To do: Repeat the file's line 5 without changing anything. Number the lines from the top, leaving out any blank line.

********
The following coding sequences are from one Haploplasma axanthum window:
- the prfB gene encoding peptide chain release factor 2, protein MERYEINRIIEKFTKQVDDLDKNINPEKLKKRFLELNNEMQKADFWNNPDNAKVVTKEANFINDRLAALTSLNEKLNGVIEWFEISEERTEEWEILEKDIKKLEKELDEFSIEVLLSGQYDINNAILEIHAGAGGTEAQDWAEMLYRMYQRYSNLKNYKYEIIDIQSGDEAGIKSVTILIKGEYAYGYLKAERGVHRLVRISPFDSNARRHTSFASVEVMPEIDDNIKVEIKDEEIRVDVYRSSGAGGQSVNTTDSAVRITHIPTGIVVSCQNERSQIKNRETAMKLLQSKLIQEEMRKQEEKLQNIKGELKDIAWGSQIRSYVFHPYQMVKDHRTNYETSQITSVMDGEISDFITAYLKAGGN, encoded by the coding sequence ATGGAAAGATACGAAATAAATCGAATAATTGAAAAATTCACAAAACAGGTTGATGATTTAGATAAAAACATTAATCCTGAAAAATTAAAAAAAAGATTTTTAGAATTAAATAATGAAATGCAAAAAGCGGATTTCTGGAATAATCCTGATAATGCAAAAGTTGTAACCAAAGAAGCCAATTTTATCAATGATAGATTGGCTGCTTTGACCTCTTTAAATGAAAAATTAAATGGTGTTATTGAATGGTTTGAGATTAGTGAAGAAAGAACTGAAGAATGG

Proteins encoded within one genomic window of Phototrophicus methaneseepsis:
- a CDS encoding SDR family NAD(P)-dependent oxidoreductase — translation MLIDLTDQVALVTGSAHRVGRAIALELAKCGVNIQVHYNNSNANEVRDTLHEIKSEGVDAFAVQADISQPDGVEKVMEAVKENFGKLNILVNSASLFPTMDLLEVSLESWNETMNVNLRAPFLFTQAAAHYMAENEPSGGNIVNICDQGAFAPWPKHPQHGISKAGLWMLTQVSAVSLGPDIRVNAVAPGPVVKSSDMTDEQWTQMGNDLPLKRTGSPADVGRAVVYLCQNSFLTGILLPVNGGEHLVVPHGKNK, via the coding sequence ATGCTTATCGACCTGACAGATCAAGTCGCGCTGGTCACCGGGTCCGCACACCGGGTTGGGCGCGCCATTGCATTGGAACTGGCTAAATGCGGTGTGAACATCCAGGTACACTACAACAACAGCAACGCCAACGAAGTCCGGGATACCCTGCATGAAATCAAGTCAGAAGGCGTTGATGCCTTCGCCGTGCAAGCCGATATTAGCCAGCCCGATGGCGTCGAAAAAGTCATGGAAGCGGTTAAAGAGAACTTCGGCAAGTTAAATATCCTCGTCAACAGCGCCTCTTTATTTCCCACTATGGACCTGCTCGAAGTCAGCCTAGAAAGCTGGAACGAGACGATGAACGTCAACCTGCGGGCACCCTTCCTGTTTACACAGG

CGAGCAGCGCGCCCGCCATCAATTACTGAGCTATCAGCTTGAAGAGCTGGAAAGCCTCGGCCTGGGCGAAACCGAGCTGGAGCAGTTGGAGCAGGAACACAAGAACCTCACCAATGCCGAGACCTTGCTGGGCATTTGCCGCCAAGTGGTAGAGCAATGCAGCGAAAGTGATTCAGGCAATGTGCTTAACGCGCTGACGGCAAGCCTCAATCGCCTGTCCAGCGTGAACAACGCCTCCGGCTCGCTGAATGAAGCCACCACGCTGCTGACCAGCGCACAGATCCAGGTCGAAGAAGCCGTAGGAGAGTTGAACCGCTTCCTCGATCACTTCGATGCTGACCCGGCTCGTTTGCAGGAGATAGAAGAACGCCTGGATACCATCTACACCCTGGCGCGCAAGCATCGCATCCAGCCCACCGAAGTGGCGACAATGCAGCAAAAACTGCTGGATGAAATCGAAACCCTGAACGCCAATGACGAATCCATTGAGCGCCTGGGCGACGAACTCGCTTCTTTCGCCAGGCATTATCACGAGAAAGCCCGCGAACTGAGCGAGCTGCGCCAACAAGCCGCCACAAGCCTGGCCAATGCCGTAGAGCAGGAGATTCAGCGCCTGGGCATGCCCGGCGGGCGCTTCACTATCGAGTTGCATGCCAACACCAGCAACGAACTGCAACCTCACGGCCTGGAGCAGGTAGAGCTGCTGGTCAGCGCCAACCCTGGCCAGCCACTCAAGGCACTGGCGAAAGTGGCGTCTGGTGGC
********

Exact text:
CGAGCAGCGCGCCCGCCATCAATTACTGAGCTATCAGCTTGAAGAGCTGGAAAGCCTCGGCCTGGGCGAAACCGAGCTGGAGCAGTTGGAGCAGGAACACAAGAACCTCACCAATGCCGAGACCTTGCTGGGCATTTGCCGCCAAGTGGTAGAGCAATGCAGCGAAAGTGATTCAGGCAATGTGCTTAACGCGCTGACGGCAAGCCTCAATCGCCTGTCCAGCGTGAACAACGCCTCCGGCTCGCTGAATGAAGCCACCACGCTGCTGACCAGCGCACAGATCCAGGTCGAAGAAGCCGTAGGAGAGTTGAACCGCTTCCTCGATCACTTCGATGCTGACCCGGCTCGTTTGCAGGAGATAGAAGAACGCCTGGATACCATCTACACCCTGGCGCGCAAGCATCGCATCCAGCCCACCGAAGTGGCGACAATGCAGCAAAAACTGCTGGATGAAATCGAAACCCTGAACGCCAATGACGAATCCATTGAGCGCCTGGGCGACGAACTCGCTTCTTTCGCCAGGCATTATCACGAGAAAGCCCGCGAACTGAGCGAGCTGCGCCAACAAGCCGCCACAAGCCTGGCCAATGCCGTAGAGCAGGAGATTCAGCGCCTGGGCATGCCCGGCGGGCGCTTCACTATCGAGTTGCATGCCAACACCAGCAACGAACTGCAACCTCACGGCCTGGAGCAGGTAGAGCTGCTGGTCAGCGCCAACCCTGGCCAGCCACTCAAGGCACTGGCGAAAGTGGCGTCTGGTGGC